Patrick Rhone, writing for Frictionless, with an anecdote about fixing a grill:
All that angst. All of that procrastination. Moot! Did not need to happen. Instead of digging in right away when I got the grill and spending twenty minutes to discover this fix, I spent five to write it off for a month in order to still spend the twenty I would have anyway. I felt kinda stupid actually. Probably deservedly so.
Sometimes our lizard brains build mountains where only roads exist — mainly so we have an excuse not to venture down them. One side of our brain is naturally built to warn of danger and the other is all too apt to believe it. It is in this tension that even fiction can become friction that slows us down and keeps us from tackling the task at hand. Overcoming the challenges of our lives often comes from staring this friction in its face and seeing it for what it really is — the fear of what we are fully capable of.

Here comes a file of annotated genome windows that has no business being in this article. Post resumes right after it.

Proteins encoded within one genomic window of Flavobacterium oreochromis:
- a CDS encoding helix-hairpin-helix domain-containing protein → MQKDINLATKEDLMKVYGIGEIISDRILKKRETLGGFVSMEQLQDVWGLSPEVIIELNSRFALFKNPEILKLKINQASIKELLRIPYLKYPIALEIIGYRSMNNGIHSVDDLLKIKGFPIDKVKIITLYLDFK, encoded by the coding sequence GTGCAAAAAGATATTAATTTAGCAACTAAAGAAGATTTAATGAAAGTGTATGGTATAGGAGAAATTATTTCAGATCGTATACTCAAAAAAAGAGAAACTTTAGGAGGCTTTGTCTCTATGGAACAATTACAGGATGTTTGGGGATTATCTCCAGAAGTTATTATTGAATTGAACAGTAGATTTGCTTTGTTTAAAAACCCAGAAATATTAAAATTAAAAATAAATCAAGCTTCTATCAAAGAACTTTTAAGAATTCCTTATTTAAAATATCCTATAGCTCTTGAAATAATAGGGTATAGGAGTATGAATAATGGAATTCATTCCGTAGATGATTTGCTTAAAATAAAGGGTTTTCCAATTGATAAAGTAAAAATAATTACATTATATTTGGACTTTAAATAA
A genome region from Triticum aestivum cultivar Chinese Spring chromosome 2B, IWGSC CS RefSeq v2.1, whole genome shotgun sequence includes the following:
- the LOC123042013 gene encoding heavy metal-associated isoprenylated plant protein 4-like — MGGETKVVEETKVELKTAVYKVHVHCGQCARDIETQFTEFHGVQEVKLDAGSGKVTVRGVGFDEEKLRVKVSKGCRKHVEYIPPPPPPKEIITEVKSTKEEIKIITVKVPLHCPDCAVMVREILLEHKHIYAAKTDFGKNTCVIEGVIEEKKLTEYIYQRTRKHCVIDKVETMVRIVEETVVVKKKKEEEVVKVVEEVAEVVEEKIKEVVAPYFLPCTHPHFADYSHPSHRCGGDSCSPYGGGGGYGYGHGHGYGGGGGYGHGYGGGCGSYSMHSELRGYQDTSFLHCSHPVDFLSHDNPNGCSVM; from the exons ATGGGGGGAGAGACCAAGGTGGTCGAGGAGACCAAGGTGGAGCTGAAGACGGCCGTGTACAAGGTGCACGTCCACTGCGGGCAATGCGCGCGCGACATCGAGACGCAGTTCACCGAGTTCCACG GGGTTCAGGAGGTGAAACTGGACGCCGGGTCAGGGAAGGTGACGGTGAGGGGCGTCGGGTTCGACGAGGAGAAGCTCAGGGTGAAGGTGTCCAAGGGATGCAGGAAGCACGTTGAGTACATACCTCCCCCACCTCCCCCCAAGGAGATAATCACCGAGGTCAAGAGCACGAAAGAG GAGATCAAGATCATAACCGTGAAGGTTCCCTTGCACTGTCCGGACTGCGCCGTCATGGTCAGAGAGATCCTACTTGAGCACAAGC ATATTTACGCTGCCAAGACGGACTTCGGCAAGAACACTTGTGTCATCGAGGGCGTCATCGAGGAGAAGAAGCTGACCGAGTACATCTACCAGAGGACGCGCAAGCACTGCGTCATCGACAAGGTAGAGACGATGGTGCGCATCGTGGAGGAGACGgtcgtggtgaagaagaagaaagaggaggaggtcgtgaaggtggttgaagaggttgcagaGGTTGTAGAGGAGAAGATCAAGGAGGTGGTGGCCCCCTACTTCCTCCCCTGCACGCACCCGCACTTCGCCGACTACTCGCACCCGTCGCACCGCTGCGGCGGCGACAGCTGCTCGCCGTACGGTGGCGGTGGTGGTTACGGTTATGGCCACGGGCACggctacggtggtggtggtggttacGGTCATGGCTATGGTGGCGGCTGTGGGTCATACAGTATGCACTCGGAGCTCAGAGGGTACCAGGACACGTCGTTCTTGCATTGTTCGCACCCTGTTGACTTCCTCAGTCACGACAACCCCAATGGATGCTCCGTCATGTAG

Something I’ve learned in the past year of my work with a startup is how to approach a problem with the understanding that you can likely whittle it down to something smaller. The closer you get to a problem the better you can understand it and determine how to overcome it. Usually that means tackling it in smaller, less intimidating chunks. Don’t be be afraid of a problem until you’ve gotten close enough to know whether it’s fiction or not.